This is one of the higher quality studies in the group, because of the quasi- experimental design that was used (quasi-experimental design refers to a study that is not truly randomized but takes advantage of a “natural experiment” that closely approximates randomization). The basic approach of this study was to use Medicare data to compare outcomes and costs of care for 2 different groups of patients according to their primary care provider (which was identified through a complex statistical algorithm). One group was patients who were cared for by primary care physicians who were initially certified in 1991 and were required to undergo MOC/recertification in 2001, and the other group was patients whose primary care physicians were initially certified in 1989 and therefore were “MOC grandfathered”. The analytic approach used was a “difference in differences approach” that used sophisticated statistical analytic techniques to compare the growth in health care spending between the 2 patient groups from 1999-2000 (before MOC) to 2002-2005 (after MOC for the non- grandfathered group). This is an appropriate analytic technique because it helps to adjust for the fact that health care utilization and costs increase as patient’s age, and thus by looking at the difference between patient groups over the same years, one is able to account for the aging of the population.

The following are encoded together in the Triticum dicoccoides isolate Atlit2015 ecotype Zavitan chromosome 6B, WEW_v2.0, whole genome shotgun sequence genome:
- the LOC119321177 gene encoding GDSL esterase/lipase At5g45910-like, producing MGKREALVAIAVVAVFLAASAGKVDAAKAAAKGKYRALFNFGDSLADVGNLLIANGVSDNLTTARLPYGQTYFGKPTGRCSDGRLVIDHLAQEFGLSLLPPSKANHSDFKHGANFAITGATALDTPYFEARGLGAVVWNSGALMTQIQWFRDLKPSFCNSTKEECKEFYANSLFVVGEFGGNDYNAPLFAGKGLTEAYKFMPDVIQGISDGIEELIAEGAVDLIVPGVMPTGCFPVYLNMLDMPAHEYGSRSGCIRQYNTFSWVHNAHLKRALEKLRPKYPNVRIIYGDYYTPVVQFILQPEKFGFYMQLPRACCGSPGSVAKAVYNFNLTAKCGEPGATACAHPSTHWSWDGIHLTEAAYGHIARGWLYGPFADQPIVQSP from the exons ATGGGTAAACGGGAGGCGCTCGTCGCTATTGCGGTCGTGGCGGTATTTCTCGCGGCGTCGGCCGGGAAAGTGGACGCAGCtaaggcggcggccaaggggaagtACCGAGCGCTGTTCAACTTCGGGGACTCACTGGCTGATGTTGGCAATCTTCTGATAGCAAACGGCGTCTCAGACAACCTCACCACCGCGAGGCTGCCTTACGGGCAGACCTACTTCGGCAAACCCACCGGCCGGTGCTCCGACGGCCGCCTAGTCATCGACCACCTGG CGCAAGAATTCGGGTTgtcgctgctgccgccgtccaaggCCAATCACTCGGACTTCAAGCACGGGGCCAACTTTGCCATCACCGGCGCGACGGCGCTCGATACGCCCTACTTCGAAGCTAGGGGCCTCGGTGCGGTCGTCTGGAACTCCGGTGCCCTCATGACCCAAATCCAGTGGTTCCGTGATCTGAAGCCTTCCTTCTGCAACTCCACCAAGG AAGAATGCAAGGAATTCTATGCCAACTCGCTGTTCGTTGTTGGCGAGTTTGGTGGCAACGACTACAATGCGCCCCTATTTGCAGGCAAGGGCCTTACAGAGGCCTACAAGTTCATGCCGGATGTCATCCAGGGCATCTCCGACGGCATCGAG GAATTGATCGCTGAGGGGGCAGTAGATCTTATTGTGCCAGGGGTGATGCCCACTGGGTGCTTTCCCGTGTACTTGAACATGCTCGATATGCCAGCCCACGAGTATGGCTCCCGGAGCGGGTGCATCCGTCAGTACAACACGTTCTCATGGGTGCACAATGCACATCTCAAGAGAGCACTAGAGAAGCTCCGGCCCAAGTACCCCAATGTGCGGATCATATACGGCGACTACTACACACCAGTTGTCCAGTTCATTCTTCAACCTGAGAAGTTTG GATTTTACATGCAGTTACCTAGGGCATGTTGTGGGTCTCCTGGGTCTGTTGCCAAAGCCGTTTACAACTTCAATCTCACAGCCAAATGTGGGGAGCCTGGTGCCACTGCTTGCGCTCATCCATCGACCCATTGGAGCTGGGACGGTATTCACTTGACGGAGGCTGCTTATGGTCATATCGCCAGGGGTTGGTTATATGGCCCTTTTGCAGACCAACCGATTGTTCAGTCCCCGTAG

The main findings of the study were that compared with the reference period, there were no differences in clinical outcomes tracked (ambulatory-care sensitive hospitalizations) between the MOC group and the non-MOC group. Nonetheless, there was a significant difference in adjusted costs between the 2 groups with the MOC group having annual per beneficiary costs that were $167/patient lower than for the non-MOC group (a difference of 2.5% of overall costs). The results were reasonably robust to a variety of sensitivity analyses. The fact that cost per patient fell while hospitalizations were unchanged suggests that the main driver of the cost savings was more “efficient” ambulatory care—presumably better and wiser use of things like diagnostic tests and specialty referral.